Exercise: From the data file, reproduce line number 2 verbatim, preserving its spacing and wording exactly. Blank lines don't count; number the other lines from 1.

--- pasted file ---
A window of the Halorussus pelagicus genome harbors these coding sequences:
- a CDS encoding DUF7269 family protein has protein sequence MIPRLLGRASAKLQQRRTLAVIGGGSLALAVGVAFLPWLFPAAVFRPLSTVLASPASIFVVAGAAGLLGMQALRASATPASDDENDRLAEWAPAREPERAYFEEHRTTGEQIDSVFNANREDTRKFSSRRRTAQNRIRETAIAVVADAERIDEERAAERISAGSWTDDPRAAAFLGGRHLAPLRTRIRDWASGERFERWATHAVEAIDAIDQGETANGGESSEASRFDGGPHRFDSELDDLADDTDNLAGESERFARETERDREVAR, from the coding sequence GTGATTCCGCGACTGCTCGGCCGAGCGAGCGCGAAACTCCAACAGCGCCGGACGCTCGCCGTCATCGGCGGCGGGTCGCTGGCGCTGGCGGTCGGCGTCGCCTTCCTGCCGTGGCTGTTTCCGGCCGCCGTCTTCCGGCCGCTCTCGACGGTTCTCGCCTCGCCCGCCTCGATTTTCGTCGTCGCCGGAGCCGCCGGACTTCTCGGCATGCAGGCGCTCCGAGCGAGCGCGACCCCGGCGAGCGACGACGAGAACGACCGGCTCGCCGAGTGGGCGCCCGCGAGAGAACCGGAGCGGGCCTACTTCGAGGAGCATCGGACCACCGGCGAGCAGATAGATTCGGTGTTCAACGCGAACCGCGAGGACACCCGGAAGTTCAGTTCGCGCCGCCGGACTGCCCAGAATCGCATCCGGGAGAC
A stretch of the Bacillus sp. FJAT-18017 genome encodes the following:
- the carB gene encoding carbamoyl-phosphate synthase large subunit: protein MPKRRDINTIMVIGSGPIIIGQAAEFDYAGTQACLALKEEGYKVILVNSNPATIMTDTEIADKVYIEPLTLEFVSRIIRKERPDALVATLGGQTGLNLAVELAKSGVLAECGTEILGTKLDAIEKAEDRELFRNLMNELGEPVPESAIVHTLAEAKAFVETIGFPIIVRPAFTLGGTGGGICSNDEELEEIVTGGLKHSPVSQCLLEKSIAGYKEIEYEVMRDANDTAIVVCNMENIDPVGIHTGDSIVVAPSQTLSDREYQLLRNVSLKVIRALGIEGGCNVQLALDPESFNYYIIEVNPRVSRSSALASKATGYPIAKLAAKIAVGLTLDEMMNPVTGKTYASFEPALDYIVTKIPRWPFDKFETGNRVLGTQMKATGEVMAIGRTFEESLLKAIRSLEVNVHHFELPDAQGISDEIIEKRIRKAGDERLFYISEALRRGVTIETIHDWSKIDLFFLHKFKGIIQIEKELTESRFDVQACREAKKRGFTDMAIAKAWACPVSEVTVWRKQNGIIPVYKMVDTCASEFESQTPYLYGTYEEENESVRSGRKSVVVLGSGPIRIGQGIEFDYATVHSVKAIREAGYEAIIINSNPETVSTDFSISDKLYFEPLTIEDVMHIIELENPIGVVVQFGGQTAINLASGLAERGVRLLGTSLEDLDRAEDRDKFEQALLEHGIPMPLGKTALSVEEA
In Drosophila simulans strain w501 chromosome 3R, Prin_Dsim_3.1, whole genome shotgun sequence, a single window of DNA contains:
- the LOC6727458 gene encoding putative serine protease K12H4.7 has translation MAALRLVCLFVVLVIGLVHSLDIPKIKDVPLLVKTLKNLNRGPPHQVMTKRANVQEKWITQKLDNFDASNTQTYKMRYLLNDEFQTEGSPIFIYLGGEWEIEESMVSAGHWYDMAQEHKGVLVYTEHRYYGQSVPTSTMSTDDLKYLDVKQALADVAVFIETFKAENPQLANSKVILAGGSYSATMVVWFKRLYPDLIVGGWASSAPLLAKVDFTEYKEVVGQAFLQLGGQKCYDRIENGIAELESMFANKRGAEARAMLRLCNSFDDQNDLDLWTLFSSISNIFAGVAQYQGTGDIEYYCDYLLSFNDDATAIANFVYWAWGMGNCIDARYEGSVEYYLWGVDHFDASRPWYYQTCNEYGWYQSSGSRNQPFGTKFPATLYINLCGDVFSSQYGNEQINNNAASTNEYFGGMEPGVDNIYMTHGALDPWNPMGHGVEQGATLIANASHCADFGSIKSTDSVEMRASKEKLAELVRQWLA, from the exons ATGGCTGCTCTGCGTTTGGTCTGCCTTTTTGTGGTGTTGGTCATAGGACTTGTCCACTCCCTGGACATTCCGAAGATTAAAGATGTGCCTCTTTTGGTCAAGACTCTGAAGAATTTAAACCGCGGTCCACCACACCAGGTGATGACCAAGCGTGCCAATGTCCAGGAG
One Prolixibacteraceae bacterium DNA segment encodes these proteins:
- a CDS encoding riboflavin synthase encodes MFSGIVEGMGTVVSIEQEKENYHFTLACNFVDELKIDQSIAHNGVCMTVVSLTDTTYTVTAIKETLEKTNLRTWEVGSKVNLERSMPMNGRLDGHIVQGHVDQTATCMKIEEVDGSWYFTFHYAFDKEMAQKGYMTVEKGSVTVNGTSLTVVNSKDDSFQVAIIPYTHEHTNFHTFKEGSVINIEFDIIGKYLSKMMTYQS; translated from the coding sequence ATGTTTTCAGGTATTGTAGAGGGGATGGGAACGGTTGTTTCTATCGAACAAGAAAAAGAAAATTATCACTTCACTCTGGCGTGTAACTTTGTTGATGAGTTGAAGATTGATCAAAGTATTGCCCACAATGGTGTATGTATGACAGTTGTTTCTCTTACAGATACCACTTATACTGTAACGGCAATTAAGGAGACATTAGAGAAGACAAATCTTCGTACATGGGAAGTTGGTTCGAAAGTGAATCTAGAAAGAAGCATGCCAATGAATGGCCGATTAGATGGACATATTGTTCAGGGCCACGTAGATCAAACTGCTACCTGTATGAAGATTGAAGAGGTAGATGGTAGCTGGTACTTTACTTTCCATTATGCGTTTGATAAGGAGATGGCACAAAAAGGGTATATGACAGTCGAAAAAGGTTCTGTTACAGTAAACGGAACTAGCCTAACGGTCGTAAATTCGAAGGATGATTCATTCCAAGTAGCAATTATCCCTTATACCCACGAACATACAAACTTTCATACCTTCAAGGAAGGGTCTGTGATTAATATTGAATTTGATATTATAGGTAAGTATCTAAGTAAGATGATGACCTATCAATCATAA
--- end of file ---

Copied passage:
- a CDS encoding DUF7269 family protein has protein sequence MIPRLLGRASAKLQQRRTLAVIGGGSLALAVGVAFLPWLFPAAVFRPLSTVLASPASIFVVAGAAGLLGMQALRASATPASDDENDRLAEWAPAREPERAYFEEHRTTGEQIDSVFNANREDTRKFSSRRRTAQNRIRETAIAVVADAERIDEERAAERISAGSWTDDPRAAAFLGGRHLAPLRTRIRDWASGERFERWATHAVEAIDAIDQGETANGGESSEASRFDGGPHRFDSELDDLADDTDNLAGESERFARETERDREVAR, from the coding sequence GTGATTCCGCGACTGCTCGGCCGAGCGAGCGCGAAACTCCAACAGCGCCGGACGCTCGCCGTCATCGGCGGCGGGTCGCTGGCGCTGGCGGTCGGCGTCGCCTTCCTGCCGTGGCTGTTTCCGGCCGCCGTCTTCCGGCCGCTCTCGACGGTTCTCGCCTCGCCCGCCTCGATTTTCGTCGTCGCCGGAGCCGCCGGACTTCTCGGCATGCAGGCGCTCCGAGCGAGCGCGACCCCGGCGAGCGACGACGAGAACGACCGGCTCGCCGAGTGGGCGCCCGCGAGAGAACCGGAGCGGGCCTACTTCGAGGAGCATCGGACCACCGGCGAGCAGATAGATTCGGTGTTCAACGCGAACCGCGAGGACACCCGGAAGTTCAGTTCGCGCCGCCGGACTGCCCAGAATCGCATCCGGGAGAC